Along with reflections, and the Chrysler Building, on my recent visit I paid more attention to the water towers that abound in and around New York City. When I first visited I thought they were artifacts of the past. I have come to learn that they are actually still used and replaced as needed. What I have gleaned from that trusty (sometimes) source of information, the internet:
Water towers in New York are everywhere. Just look up and you’ll notice round, wooden structures on the top of New York buildings that look like ancient relics from the past that were accidentally left there. The water towers in New York might look old and yes, they are, but they encompass the past, present, and most likely the future.
As New Yorkers reached for the skies in the 1800’s, water towers became an intricate part of the buildings’ framework. As buildings grew taller than 6 stories, the main water infrastructure couldn’t handle the water pressure. Water towers were needed to move water safely to the 7th floor and above.
Although they looks like remnants of the past, they are still very much in use today.
Using gravity to help supply the water pressure, water is fed to pipes throughout the building, providing water for everyday use like showers and drinking, as well as extinguishing a fire. The water tank works similar to a toilet. As the water level recedes from use, a float valve will allow more water in, refilling the tank. The water is pumped up from the basement using electric pumps. The tanks hold about 10,000 gallons of water (37,854 liters), with a reserve for emergency use. It’s a simple concept that has little changed throughout the century.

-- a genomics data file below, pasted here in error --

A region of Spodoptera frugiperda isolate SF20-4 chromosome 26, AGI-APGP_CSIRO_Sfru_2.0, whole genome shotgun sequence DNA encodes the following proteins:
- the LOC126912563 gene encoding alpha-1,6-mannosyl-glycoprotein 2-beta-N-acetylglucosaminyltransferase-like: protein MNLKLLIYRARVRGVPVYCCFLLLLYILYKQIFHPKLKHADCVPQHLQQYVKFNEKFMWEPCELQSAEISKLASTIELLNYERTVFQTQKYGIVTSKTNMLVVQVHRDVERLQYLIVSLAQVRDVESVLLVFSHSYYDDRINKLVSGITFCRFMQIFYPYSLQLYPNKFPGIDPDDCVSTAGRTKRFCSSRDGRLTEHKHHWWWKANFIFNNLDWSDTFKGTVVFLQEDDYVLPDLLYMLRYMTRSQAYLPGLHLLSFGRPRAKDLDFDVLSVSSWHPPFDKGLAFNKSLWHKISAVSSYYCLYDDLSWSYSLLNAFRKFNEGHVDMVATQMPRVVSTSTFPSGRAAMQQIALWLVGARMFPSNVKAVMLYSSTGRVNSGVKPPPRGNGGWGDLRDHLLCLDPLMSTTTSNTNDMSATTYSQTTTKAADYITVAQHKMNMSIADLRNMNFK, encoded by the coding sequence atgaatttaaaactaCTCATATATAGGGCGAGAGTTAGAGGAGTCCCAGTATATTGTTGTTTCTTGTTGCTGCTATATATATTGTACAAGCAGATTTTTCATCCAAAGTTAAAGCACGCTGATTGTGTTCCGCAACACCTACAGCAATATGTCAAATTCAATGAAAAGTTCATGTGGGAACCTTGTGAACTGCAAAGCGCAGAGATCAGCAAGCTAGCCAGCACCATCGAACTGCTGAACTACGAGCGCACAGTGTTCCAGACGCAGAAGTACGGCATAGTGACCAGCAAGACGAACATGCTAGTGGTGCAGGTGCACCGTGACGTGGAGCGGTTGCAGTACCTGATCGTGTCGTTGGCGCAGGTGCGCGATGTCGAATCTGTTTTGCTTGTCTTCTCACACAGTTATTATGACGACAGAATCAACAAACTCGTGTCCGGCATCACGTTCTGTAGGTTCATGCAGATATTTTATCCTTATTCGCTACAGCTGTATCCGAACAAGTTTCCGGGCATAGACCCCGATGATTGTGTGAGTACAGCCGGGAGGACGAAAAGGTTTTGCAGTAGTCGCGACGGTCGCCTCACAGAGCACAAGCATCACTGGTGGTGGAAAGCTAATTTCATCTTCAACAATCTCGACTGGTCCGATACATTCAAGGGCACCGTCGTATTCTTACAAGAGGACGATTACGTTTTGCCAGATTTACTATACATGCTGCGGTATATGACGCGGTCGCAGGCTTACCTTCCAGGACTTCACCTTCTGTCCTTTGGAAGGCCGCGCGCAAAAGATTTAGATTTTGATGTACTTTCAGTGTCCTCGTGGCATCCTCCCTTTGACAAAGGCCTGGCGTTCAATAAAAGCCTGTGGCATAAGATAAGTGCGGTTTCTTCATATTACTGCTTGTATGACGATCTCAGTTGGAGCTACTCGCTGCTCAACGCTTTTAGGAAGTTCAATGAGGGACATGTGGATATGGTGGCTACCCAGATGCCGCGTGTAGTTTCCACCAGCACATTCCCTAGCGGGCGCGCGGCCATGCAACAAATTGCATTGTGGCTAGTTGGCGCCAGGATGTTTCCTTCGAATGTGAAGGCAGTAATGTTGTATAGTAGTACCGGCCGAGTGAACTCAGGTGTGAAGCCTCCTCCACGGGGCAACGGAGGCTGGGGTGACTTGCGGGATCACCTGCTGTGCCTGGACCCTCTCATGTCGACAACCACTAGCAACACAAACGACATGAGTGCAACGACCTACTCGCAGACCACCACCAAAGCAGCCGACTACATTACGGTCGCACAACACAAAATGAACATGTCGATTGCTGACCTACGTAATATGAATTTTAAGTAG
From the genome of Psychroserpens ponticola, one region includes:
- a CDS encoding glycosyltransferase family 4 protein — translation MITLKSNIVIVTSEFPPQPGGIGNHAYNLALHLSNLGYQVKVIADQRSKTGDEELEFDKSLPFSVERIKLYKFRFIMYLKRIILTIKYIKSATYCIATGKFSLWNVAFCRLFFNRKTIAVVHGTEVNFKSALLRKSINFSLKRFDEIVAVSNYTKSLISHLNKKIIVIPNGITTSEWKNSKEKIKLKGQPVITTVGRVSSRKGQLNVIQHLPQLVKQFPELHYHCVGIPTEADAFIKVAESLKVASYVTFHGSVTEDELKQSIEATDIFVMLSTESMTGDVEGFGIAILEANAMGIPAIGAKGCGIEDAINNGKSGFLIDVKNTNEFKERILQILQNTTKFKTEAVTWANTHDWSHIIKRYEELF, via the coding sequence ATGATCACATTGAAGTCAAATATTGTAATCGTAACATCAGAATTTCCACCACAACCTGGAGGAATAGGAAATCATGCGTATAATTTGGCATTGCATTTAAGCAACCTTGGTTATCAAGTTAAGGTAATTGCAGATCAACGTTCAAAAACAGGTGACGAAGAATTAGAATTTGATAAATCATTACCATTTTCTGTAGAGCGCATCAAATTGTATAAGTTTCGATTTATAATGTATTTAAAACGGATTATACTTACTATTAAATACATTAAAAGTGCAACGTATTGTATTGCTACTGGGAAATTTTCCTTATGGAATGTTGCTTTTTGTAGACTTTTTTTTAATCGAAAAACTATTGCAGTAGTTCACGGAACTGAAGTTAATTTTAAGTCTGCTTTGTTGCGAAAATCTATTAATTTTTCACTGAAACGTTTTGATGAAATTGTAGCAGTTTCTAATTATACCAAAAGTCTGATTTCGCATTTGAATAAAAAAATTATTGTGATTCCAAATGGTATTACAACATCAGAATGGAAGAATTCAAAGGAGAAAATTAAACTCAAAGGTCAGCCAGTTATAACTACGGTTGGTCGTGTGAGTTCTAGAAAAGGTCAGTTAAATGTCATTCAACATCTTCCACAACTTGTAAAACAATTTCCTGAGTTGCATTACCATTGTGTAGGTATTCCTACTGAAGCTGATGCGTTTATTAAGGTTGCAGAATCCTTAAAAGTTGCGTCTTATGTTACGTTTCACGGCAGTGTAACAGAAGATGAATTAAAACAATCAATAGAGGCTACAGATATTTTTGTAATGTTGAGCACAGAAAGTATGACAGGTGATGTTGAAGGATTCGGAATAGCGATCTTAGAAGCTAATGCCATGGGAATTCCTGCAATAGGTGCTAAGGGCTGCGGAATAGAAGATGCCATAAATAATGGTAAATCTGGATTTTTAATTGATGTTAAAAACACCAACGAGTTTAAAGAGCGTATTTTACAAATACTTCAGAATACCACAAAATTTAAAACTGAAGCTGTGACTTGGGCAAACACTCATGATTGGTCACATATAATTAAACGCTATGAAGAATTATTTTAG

This system may be “old” but it sure is reliable. About 15,000 buildings still use this system today. As you look up to the rooftops to marvel at this simple, yet “green”, part of New York City’s past and present with more appreciation, you will start seeing them everywhere. And don’t be fooled by those fancy, decorative brick structures on the tops of buildings. They have a water tower treasure hidden inside them.
Only three companies build the ones you see on the NYC rooftops, and to get an idea of how much in use they are, Rosenwach Tank Company (which has been in business for over 100 years) builds approximately 300 new tanks a year. Simple in construction, tanks are built within a 24-hour time frame and only take 2 to 3 hours to fill. Most are made of wood, but some are made of steel. Steel tanks cost more to build and maintain and offer less insulation, so wood is the material of choice for most. Wood acts as a natural insulator, preventing the water from freezing in the winter. No sealants or chemicals are used so not to taint the water supply. Since the tanks are on the rooftops, they take a beating from the elements, hence why they look like antiques, but they actually have a 30 to 35-year lifespan.